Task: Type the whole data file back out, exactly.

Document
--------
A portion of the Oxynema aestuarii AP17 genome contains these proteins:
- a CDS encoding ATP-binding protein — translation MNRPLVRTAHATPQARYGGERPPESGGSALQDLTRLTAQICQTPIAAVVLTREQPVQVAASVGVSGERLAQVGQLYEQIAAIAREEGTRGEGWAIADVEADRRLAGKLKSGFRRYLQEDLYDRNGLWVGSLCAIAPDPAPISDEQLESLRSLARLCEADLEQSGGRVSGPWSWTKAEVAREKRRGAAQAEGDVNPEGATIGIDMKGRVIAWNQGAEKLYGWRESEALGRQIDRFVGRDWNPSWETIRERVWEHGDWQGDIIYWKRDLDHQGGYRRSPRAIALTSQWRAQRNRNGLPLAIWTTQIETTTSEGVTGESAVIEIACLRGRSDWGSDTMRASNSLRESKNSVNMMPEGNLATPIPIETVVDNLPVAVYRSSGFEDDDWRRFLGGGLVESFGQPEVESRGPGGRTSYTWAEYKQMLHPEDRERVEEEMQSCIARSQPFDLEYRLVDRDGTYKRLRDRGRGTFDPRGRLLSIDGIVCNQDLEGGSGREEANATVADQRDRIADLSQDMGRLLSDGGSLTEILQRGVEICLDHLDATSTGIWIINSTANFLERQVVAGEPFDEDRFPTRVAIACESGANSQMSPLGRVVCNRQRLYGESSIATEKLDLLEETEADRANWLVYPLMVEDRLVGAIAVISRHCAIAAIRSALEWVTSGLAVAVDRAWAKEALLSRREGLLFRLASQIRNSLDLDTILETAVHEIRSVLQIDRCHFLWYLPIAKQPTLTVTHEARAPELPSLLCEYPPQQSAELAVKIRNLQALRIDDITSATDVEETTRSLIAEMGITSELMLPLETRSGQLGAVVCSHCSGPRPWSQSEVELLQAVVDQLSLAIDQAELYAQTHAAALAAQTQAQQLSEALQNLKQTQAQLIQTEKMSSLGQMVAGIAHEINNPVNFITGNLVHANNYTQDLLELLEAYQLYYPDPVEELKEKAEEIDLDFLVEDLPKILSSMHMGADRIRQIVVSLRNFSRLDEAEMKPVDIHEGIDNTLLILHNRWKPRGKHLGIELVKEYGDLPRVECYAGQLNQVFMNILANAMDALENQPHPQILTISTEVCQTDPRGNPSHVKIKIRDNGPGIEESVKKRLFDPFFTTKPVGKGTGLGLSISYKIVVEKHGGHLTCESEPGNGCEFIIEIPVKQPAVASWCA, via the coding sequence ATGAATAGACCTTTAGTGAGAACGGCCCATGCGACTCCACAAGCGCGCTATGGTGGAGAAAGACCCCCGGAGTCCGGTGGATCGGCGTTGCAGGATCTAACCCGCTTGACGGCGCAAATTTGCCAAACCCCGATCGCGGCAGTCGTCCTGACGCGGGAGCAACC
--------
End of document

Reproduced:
A portion of the Oxynema aestuarii AP17 genome contains these proteins:
- a CDS encoding ATP-binding protein — translation MNRPLVRTAHATPQARYGGERPPESGGSALQDLTRLTAQICQTPIAAVVLTREQPVQVAASVGVSGERLAQVGQLYEQIAAIAREEGTRGEGWAIADVEADRRLAGKLKSGFRRYLQEDLYDRNGLWVGSLCAIAPDPAPISDEQLESLRSLARLCEADLEQSGGRVSGPWSWTKAEVAREKRRGAAQAEGDVNPEGATIGIDMKGRVIAWNQGAEKLYGWRESEALGRQIDRFVGRDWNPSWETIRERVWEHGDWQGDIIYWKRDLDHQGGYRRSPRAIALTSQWRAQRNRNGLPLAIWTTQIETTTSEGVTGESAVIEIACLRGRSDWGSDTMRASNSLRESKNSVNMMPEGNLATPIPIETVVDNLPVAVYRSSGFEDDDWRRFLGGGLVESFGQPEVESRGPGGRTSYTWAEYKQMLHPEDRERVEEEMQSCIARSQPFDLEYRLVDRDGTYKRLRDRGRGTFDPRGRLLSIDGIVCNQDLEGGSGREEANATVADQRDRIADLSQDMGRLLSDGGSLTEILQRGVEICLDHLDATSTGIWIINSTANFLERQVVAGEPFDEDRFPTRVAIACESGANSQMSPLGRVVCNRQRLYGESSIATEKLDLLEETEADRANWLVYPLMVEDRLVGAIAVISRHCAIAAIRSALEWVTSGLAVAVDRAWAKEALLSRREGLLFRLASQIRNSLDLDTILETAVHEIRSVLQIDRCHFLWYLPIAKQPTLTVTHEARAPELPSLLCEYPPQQSAELAVKIRNLQALRIDDITSATDVEETTRSLIAEMGITSELMLPLETRSGQLGAVVCSHCSGPRPWSQSEVELLQAVVDQLSLAIDQAELYAQTHAAALAAQTQAQQLSEALQNLKQTQAQLIQTEKMSSLGQMVAGIAHEINNPVNFITGNLVHANNYTQDLLELLEAYQLYYPDPVEELKEKAEEIDLDFLVEDLPKILSSMHMGADRIRQIVVSLRNFSRLDEAEMKPVDIHEGIDNTLLILHNRWKPRGKHLGIELVKEYGDLPRVECYAGQLNQVFMNILANAMDALENQPHPQILTISTEVCQTDPRGNPSHVKIKIRDNGPGIEESVKKRLFDPFFTTKPVGKGTGLGLSISYKIVVEKHGGHLTCESEPGNGCEFIIEIPVKQPAVASWCA, via the coding sequence ATGAATAGACCTTTAGTGAGAACGGCCCATGCGACTCCACAAGCGCGCTATGGTGGAGAAAGACCCCCGGAGTCCGGTGGATCGGCGTTGCAGGATCTAACCCGCTTGACGGCGCAAATTTGCCAAACCCCGATCGCGGCAGTCGTCCTGACGCGGGAGCAACC